Not many champagne corks will be popping in Israel later this month, if and when the Palestinians bring their bid for independence before the United Nations General Assembly in New York. The overall feeling here is one of anxiety and fear that a vote for a Palestinian state will not bring the two sides any closer to a historic agreement.
Although Benjamin Netanyahu is the third consecutive rightist leader to accept Palestinian statehood, Jerusalem is strongly against the move. Israel’s prime minister says that by favouring the UN and abandoning the bilateral track, the Palestinians are trying to replace the give-and-take of negotiations with unilateral gains.
One of Israel’s main concerns in such negotiations is that the Palestinians recognise Israel as the nation-state of the Jewish people – something they have refused to accept since the Partition Plan of 1947.
“For Israelis, the question is not whether to end their control of Palestinians’ lives or not, but how to do it without risking their own lives”, says Eran Shayshon, director of the national security sphere at the Reut Institute, a non-partisan policy group.
Israel’s policy in the last 20 years swung like a pendulum between two poles: the need to reduce its control over the Palestinians on the one hand, and the necessity to take into account its security concerns on the other. “Whenever Israel ceded territories to the Palestinians”, says Shayshon, “its security worsened. Such was the case in Gaza, which is used today as a basis to launch terror attacks and missiles towards Israel.”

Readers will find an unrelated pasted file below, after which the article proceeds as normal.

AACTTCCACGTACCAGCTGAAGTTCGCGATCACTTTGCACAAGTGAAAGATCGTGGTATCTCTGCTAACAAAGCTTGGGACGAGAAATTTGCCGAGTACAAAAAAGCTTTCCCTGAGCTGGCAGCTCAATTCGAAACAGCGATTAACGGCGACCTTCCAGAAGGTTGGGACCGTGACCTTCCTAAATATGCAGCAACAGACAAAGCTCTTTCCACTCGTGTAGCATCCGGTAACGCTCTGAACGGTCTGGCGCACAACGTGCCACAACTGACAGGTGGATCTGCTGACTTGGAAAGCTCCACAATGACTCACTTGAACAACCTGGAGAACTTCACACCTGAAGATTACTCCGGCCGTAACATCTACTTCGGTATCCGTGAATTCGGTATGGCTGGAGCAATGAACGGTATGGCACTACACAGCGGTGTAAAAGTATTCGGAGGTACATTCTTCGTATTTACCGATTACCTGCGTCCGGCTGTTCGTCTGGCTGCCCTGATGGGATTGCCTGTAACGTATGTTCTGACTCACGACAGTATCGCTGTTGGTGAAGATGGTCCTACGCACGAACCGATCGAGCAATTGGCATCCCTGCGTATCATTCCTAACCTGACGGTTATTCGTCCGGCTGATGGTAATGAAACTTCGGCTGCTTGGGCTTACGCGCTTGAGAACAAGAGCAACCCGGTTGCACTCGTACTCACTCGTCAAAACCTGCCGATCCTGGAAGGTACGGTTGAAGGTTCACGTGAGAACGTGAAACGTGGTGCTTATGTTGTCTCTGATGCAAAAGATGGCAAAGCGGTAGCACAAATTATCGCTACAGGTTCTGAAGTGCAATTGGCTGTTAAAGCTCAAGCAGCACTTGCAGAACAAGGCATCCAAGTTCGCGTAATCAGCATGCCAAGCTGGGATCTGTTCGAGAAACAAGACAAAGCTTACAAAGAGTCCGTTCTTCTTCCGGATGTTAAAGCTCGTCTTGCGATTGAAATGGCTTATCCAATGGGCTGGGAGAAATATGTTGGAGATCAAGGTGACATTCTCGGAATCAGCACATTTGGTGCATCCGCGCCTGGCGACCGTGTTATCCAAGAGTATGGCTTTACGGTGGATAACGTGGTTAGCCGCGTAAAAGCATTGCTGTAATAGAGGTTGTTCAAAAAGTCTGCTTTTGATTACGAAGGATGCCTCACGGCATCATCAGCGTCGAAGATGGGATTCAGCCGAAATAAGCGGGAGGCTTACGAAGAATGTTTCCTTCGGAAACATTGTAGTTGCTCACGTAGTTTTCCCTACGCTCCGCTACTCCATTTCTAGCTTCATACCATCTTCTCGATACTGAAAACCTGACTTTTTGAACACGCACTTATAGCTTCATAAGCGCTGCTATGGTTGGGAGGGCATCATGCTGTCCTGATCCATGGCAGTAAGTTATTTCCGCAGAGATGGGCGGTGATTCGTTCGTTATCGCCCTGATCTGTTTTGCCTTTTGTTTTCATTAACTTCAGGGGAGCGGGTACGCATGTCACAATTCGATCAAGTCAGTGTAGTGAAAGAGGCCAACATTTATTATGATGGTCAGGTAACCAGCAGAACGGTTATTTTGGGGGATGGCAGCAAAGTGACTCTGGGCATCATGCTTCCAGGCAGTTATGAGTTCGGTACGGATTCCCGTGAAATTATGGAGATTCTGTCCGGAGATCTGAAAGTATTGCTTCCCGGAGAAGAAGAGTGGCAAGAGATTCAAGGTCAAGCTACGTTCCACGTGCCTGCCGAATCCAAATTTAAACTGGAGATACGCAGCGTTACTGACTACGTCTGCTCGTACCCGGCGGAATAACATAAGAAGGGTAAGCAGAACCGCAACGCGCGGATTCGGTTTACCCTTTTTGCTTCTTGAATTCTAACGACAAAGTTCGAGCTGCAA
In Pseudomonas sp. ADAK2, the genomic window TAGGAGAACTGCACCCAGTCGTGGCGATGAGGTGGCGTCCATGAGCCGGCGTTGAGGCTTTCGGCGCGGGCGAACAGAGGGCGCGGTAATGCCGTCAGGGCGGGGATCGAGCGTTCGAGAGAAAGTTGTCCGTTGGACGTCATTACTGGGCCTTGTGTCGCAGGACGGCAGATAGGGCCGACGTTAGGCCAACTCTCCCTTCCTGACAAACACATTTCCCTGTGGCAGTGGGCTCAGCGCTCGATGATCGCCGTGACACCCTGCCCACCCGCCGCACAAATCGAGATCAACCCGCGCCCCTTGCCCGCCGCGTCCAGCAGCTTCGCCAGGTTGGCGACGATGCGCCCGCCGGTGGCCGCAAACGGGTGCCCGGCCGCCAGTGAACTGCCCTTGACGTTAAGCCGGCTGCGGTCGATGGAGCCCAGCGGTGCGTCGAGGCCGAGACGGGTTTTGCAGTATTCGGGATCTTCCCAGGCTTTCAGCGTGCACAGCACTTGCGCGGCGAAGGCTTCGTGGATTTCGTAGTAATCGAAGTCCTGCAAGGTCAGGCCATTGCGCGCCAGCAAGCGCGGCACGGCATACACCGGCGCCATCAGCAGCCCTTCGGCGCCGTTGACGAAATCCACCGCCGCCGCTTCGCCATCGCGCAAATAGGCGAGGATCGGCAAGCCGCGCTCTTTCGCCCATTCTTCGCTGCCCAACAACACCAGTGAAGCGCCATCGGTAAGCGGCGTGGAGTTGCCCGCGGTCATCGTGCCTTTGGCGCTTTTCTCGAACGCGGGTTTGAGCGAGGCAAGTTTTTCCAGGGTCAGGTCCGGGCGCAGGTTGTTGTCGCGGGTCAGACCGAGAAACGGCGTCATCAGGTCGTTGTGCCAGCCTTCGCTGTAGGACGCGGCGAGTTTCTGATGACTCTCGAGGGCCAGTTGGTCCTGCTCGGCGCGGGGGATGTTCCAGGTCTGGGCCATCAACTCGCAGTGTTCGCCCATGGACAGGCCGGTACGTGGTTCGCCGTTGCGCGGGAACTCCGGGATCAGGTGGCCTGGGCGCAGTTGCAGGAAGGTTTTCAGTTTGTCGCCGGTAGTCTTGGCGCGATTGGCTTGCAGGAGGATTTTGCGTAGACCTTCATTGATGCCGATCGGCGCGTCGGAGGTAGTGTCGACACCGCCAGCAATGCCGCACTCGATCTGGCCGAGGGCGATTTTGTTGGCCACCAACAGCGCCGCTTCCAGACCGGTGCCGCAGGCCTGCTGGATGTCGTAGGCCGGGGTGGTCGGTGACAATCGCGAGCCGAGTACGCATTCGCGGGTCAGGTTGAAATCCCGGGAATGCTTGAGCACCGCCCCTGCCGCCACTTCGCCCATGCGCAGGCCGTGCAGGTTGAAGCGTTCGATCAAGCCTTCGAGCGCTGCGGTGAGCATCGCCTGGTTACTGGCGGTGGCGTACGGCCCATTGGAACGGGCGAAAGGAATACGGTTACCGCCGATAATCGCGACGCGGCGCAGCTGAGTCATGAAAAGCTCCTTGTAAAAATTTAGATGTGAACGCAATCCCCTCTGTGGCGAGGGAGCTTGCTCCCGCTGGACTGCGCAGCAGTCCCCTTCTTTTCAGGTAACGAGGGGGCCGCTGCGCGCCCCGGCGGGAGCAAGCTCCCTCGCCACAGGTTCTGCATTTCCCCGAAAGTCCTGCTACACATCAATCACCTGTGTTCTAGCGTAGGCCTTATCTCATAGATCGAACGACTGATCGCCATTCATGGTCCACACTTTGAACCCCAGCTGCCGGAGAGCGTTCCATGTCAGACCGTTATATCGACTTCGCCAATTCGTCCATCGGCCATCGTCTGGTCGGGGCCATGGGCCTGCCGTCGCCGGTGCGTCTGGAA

While the wording of a possible United Nations resolution and the exact timing are not yet known, commentators predict a large majority in favour of the move. That leaves more questions than answers regarding the “day after”.
A pessimistic option is that nothing will really change on the ground, in which case the disappointment felt by the Palestinians might lead to new waves of violence and to Israel re-taking control of some of the Territories. The Palestinian Authority, headed by Mahmoud Abbas, could easily collapse.
But there’s also a brighter option, if Israel chooses to use the remaining days ahead to negotiate with the international community on the exact terms of the Palestinian recognition. In such a case, says Shayshon, the new Palestinian entity will have clearer and more binding rights, duties and responsibilities. That in turn could lead to a renewal of negotiations on the final status agreement.
The UN move will in any case herald a new era. As old alliances and regimes are collapsing across the Middle East, a big question mark is now also hanging over the future relationship of Israel and the Palestinians.